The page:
Startling, incisive and surprisingly funny, this is the true story of a woman who challenged stereotypes, the justice system, the police -- and won.
On an August night in 1986, Jane Doe became the fifth reported woman raped by a sexual serial predator dubbed the Balcony Rapist. Even though the police had full knowledge of the rapist’s modus operandi, they made a conscious decision not to issue a warning to women in her neighbourhood. Jane Doe quickly realized that women were being used by the police as bait. The rapist was captured as a result of a tip received after she and a group of women distributed 2,000 posters alerting the community. During the criminal proceedings, Jane Doe became the first raped woman in Ontario to secure her own legal representation -- allowing her to sit in on the hearings instead of out in the hall where victim-witnesses are usually cloistered. As a result, Jane heard details of the police investigation normally withheld from women in her position, which revealed a shocking degree of police negligence and gender discrimination. When the rapist was convicted, the comfort was cold. In 1987, Jane Doe sued the Metropolitan Police Force for negligence and charter violation. It took eleven long years before her civil case finally came to trial -- the rest is history.
This extraordinary book asks the diffcult question: Who benefits from rape? Popular ideas about rape still inform the way police and society behave around raped women. Despite decades of trying to rewrite the myths, the myths still exist, and they tell us that women lie about rape, that women enjoy it, that women file false rape reports to seek revenge and money. They tell us rape can be non-violent. They tell us that women can make good or bad rape victims or that women cannot be raped at all. They tell us nonsense -- and Jane Doe gives us a unique view on why.
This is a book about rape that is not about being a “victim.” It’s about a woman who wanted to ensure that she, the person most involved, directed her case and the course of her life. It’s about external elements colliding to provide a small window of redress for women who experience crimes of violence. Jane Doe was a test case -- the right woman in the wrong place at the right time -- and she made legal history.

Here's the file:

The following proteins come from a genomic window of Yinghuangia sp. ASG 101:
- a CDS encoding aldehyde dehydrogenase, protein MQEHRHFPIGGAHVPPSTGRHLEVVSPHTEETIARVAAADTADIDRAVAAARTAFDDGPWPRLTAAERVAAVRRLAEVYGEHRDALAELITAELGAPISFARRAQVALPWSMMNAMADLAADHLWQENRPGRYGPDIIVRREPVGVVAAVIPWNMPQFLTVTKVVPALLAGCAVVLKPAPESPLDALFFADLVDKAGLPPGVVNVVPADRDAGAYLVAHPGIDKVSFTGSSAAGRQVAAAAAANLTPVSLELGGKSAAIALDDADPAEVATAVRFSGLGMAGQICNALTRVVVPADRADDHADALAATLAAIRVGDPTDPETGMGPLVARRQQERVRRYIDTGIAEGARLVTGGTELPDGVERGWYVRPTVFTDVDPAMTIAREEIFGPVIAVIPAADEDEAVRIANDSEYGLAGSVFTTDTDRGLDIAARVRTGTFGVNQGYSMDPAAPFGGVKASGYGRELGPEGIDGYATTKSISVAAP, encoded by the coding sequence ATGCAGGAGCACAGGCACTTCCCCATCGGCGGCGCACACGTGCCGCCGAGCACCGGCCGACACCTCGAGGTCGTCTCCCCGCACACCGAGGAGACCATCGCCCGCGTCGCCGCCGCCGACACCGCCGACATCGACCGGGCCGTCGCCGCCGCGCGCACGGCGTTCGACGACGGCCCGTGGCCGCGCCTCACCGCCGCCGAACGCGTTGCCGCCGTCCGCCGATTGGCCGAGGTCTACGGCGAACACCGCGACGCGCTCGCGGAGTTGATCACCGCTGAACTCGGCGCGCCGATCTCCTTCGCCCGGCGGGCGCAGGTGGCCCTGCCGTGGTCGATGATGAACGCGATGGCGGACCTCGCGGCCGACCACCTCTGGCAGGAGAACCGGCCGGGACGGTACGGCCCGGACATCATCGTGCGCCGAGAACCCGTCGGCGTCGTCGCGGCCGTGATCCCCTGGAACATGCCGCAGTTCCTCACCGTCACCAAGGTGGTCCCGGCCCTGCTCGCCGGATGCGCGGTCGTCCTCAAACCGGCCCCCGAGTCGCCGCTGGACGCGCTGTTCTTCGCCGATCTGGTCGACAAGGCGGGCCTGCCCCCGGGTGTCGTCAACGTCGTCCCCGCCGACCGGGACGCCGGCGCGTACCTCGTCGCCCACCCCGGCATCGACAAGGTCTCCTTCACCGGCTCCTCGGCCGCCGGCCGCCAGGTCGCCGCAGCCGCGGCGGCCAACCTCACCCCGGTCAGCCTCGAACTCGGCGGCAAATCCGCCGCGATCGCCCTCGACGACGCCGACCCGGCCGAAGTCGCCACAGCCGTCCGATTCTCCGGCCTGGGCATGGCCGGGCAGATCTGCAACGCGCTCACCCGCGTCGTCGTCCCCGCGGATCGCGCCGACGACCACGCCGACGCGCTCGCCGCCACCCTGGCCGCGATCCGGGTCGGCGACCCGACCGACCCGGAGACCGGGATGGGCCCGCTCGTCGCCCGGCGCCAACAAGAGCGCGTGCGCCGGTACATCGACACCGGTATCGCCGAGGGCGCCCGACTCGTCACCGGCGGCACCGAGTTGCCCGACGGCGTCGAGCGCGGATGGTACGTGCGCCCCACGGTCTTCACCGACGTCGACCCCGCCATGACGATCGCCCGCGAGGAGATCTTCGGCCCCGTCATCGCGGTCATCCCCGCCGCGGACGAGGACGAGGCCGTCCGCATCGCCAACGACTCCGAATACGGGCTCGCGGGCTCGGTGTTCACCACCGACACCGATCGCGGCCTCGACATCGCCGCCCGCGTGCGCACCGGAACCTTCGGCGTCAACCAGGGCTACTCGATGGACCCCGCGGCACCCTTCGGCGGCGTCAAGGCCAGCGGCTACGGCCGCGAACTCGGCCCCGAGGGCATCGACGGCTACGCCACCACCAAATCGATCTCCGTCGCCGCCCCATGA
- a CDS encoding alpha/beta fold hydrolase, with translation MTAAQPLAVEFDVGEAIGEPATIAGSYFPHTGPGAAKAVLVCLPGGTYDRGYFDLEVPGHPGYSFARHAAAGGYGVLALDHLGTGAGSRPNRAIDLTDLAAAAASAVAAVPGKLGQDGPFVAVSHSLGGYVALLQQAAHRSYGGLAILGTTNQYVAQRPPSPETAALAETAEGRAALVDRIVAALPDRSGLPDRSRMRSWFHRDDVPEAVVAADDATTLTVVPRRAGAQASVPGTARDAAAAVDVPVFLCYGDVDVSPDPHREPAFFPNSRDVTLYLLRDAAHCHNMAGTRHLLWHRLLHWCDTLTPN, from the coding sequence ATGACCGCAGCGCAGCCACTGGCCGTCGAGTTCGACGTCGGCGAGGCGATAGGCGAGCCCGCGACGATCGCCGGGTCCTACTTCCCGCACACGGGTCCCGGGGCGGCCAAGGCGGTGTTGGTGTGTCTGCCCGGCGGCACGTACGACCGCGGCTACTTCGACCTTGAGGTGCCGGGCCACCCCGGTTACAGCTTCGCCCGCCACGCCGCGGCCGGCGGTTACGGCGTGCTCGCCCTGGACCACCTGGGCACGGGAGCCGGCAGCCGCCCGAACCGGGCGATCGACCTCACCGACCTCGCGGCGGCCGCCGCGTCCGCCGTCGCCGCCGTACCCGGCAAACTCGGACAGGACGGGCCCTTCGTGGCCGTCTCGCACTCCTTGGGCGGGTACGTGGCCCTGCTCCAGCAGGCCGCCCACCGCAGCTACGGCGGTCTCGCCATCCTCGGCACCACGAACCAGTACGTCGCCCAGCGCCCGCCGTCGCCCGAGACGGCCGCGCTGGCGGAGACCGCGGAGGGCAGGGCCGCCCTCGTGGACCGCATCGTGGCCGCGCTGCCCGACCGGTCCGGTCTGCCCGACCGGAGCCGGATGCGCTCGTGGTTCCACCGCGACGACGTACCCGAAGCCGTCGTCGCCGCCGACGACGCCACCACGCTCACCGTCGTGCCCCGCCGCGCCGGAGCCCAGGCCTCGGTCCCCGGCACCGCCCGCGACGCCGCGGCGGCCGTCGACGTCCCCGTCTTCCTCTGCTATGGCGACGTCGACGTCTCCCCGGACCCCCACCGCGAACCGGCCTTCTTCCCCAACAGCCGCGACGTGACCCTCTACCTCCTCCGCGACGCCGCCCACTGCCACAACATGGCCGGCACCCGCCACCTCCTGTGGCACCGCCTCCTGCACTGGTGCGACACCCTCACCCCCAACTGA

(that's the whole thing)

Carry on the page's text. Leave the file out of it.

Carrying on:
In The Story of Jane Doe, she asks us to challenge our own assumptions about rape and, in the process, surprises us with a story that is by turns sweet, tragic and fantastical. But most of all, this book celebrates what is most common in human nature -- our ability to overcome.
“Rape stories are not new stories. They are as old as war, as old as man. Many bookstores have sections devoted to them, and I read them. I read them “before,” too. I have found most rape stories to be either chronicles of fear and horror, victim tales that make me want to run screaming from the page (although I do not). Or they are dry, academic or legal treatises on why rape is bad, written in language I must work to understand. Both are valid. But both somehow limit me from reaching a broader understanding . . . No book has ever reflected my lived experience of the crime.” -- Jane Doe
About the Author
The woman known as Jane Doe is a teacher and an arts and culture worker who lectures extensively about her case. Her civil trial in 1998 was the focal point of headline coverage in national newspapers. Currently, CBC is making a TV movie about her experience called The Many Trials of One Jane Doe. Jane Doe’s case is now cited in tort law textbooks and studied in law schools internationally.
“Part journal, part comix, part scrapbook, this book is held together by a narrative as compelling as any Law & Order episode.” -- The Mirror (Montreal)
“This book will haunt the corridors of power for decades to come.” -- June Callwood
“The Story of Jane Doe is a startling document about a woman who was not willing to play the standard role of victim, a woman who brought attention to how rape was being handled by the police force, the legal system and, more important, by society…. I found this book to be a thoroughly engrossing, intelligent account of rape, and I must say quite an eye-opener to boot.” -- The Edmonton Journal
“A vital political document.... A conscientious, meticulously documented account of the author’s experience, less as one woman than as one among many…. Under the cold comfort of her blanket of anonymity, Jane Doe has produced a ground-breaking charter, a bill of rights for anyone who, up against it, would sooner fight than take flight; would rather embrace her individuality than surrender it up.” -- Lynn Crosbie in the Toronto Star